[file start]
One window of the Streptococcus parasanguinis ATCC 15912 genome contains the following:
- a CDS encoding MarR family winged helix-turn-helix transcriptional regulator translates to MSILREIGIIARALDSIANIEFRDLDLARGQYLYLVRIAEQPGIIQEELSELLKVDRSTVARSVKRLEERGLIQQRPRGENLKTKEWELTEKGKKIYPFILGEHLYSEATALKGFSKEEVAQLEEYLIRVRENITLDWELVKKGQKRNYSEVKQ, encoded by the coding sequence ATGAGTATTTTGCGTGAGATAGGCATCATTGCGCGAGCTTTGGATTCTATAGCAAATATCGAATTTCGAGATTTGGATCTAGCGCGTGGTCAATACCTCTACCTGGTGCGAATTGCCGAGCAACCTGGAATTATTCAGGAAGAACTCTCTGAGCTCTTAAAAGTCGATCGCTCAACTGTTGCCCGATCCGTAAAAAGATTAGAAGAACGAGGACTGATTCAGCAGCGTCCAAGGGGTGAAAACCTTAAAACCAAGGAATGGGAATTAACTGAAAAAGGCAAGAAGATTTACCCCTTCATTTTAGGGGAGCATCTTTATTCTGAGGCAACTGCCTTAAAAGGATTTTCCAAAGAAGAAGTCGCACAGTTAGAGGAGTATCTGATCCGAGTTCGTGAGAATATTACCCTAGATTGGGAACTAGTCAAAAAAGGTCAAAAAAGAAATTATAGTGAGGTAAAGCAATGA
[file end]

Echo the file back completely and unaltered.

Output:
One window of the Streptococcus parasanguinis ATCC 15912 genome contains the following:
- a CDS encoding MarR family winged helix-turn-helix transcriptional regulator translates to MSILREIGIIARALDSIANIEFRDLDLARGQYLYLVRIAEQPGIIQEELSELLKVDRSTVARSVKRLEERGLIQQRPRGENLKTKEWELTEKGKKIYPFILGEHLYSEATALKGFSKEEVAQLEEYLIRVRENITLDWELVKKGQKRNYSEVKQ, encoded by the coding sequence ATGAGTATTTTGCGTGAGATAGGCATCATTGCGCGAGCTTTGGATTCTATAGCAAATATCGAATTTCGAGATTTGGATCTAGCGCGTGGTCAATACCTCTACCTGGTGCGAATTGCCGAGCAACCTGGAATTATTCAGGAAGAACTCTCTGAGCTCTTAAAAGTCGATCGCTCAACTGTTGCCCGATCCGTAAAAAGATTAGAAGAACGAGGACTGATTCAGCAGCGTCCAAGGGGTGAAAACCTTAAAACCAAGGAATGGGAATTAACTGAAAAAGGCAAGAAGATTTACCCCTTCATTTTAGGGGAGCATCTTTATTCTGAGGCAACTGCCTTAAAAGGATTTTCCAAAGAAGAAGTCGCACAGTTAGAGGAGTATCTGATCCGAGTTCGTGAGAATATTACCCTAGATTGGGAACTAGTCAAAAAAGGTCAAAAAAGAAATTATAGTGAGGTAAAGCAATGA